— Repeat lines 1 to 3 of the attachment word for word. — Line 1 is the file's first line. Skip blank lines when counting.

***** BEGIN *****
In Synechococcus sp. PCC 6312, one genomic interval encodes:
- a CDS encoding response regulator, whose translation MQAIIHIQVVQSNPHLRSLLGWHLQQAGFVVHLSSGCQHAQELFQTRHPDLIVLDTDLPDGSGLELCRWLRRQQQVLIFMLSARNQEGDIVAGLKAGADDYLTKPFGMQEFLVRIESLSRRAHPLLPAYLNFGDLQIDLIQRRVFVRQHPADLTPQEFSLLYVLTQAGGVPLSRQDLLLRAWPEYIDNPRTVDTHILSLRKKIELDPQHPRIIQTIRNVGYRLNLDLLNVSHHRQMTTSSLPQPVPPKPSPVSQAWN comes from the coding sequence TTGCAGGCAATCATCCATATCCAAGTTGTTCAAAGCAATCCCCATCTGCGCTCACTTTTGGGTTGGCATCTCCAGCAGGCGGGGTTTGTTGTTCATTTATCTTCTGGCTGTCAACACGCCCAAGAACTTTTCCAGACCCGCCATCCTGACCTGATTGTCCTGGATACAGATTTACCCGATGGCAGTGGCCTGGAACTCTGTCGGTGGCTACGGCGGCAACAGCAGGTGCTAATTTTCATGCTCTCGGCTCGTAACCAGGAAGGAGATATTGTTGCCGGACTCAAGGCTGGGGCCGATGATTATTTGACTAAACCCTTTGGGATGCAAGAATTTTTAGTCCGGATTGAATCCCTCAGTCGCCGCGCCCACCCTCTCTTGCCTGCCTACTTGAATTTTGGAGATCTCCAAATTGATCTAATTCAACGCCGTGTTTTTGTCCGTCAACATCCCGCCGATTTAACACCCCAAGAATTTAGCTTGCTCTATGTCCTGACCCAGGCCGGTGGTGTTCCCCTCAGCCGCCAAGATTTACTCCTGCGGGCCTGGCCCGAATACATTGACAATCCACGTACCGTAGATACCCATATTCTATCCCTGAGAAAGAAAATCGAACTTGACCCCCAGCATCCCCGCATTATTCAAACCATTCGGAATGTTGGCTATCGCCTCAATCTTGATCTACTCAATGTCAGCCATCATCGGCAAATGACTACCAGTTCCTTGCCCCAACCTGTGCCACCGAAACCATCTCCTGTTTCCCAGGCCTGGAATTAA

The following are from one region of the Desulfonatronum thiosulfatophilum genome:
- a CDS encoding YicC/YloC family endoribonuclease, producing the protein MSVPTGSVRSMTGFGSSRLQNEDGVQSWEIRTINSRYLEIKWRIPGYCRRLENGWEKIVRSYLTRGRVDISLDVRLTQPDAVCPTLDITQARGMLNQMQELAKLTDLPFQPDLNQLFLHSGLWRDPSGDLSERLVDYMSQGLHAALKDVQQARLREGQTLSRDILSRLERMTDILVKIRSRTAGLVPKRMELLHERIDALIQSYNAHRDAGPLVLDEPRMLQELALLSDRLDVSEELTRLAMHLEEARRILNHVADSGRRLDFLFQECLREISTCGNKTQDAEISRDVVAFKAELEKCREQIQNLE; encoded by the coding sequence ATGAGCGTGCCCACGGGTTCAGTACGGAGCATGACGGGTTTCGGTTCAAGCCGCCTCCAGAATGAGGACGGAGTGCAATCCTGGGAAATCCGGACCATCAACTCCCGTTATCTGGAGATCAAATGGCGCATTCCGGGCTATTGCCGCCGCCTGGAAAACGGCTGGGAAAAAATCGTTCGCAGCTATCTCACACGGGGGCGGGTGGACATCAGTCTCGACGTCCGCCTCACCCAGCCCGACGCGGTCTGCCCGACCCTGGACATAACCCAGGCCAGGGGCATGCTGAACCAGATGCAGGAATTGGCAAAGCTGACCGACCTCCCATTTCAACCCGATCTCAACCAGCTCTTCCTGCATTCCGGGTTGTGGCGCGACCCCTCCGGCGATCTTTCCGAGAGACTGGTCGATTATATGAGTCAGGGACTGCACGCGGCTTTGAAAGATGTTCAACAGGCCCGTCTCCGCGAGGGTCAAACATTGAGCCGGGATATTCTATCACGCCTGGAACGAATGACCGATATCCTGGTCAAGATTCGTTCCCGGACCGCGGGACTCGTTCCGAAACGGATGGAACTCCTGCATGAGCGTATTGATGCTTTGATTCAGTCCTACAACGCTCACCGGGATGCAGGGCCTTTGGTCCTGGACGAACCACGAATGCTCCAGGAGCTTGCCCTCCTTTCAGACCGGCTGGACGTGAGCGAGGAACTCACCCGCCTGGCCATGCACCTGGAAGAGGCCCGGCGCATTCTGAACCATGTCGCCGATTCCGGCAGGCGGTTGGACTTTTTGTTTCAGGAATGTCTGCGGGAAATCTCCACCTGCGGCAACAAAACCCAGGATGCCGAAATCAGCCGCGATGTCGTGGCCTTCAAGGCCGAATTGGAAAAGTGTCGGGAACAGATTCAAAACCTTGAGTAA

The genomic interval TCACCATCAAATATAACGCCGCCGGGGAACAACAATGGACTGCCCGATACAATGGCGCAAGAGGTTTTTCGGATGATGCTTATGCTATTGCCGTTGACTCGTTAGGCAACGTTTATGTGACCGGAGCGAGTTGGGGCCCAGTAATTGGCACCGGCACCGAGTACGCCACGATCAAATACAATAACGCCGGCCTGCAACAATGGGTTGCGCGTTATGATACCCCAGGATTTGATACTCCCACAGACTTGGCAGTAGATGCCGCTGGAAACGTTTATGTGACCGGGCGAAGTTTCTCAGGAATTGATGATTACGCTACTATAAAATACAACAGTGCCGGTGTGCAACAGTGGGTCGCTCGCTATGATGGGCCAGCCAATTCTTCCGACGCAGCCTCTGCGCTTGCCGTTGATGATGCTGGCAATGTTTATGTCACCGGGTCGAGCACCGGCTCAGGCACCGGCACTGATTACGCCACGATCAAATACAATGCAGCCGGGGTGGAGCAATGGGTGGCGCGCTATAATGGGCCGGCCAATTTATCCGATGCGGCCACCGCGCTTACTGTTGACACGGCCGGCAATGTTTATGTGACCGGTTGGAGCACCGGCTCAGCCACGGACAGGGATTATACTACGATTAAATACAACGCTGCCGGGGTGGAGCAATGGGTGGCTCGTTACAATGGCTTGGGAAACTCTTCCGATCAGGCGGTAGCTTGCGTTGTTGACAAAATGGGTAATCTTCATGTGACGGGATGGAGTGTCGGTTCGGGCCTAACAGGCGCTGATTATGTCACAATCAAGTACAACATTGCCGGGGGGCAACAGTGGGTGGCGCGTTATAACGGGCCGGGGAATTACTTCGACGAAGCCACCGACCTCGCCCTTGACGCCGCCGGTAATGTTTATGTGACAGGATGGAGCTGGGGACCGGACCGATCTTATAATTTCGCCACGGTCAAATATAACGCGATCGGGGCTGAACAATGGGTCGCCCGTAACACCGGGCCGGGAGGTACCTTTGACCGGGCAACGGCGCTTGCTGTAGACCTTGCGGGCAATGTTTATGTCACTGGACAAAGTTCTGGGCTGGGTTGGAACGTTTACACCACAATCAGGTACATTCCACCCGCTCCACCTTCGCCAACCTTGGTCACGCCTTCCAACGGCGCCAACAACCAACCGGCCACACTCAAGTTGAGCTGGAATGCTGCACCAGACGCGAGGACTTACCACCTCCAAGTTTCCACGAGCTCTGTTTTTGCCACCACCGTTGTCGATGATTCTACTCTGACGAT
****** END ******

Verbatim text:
In Synechococcus sp. PCC 6312, one genomic interval encodes:
- a CDS encoding response regulator, whose translation MQAIIHIQVVQSNPHLRSLLGWHLQQAGFVVHLSSGCQHAQELFQTRHPDLIVLDTDLPDGSGLELCRWLRRQQQVLIFMLSARNQEGDIVAGLKAGADDYLTKPFGMQEFLVRIESLSRRAHPLLPAYLNFGDLQIDLIQRRVFVRQHPADLTPQEFSLLYVLTQAGGVPLSRQDLLLRAWPEYIDNPRTVDTHILSLRKKIELDPQHPRIIQTIRNVGYRLNLDLLNVSHHRQMTTSSLPQPVPPKPSPVSQAWN comes from the coding sequence TTGCAGGCAATCATCCATATCCAAGTTGTTCAAAGCAATCCCCATCTGCGCTCACTTTTGGGTTGGCATCTCCAGCAGGCGGGGTTTGTTGTTCATTTATCTTCTGGCTGTCAACACGCCCAAGAACTTTTCCAGACCCGCCATCCTGACCTGATTGTCCTGGATACAGATTTACCCGATGGCAGTGGCCTGGAACTCTGTCGGTGGCTACGGCGGCAACAGCAGGTGCTAATTTTCATGCTCTCGGCTCGTAACCAGGAAGGAGATATTGTTGCCGGACTCAAGGCTGGGGCCGATGATTATTTGACTAAACCCTTTGGGATGCAAGAATTTTTAGTCCGGATTGAATCCCTCAGTCGCCGCGCCCACCCTCTCTTGCCTGCCTACTTGAATTTTGGAGATCTCCAAATTGATCTAATTCAACGCCGTGTTTTTGTCCGTCAACATCCCGCCGATTTAACACCCCAAGAATTTAGCTTGCTCTATGTCCTGACCCAGGCCGGTGGTGTTCCCCTCAGCCGCCAAGATTTACTCCTGCGGGCCTGGCCCGAATACATTGACAATCCACGTACCGTAGATACCCATATTCTATCCCTGAGAAAGAAAATCGAACTTGACCCCCAGCATCCCCGCATTATTCAAACCATTCGGAATGTTGGCTATCGCCTCAATCTTGATCTACTCAATGTCAGCCATCATCGGCAAATGACTACCAGTTCCTTGCCCCAACCTGTGCCACCGAAACCATCTCCTGTTTCCCAGGCCTGGAATTAA

The following are from one region of the Desulfonatronum thiosulfatophilum genome: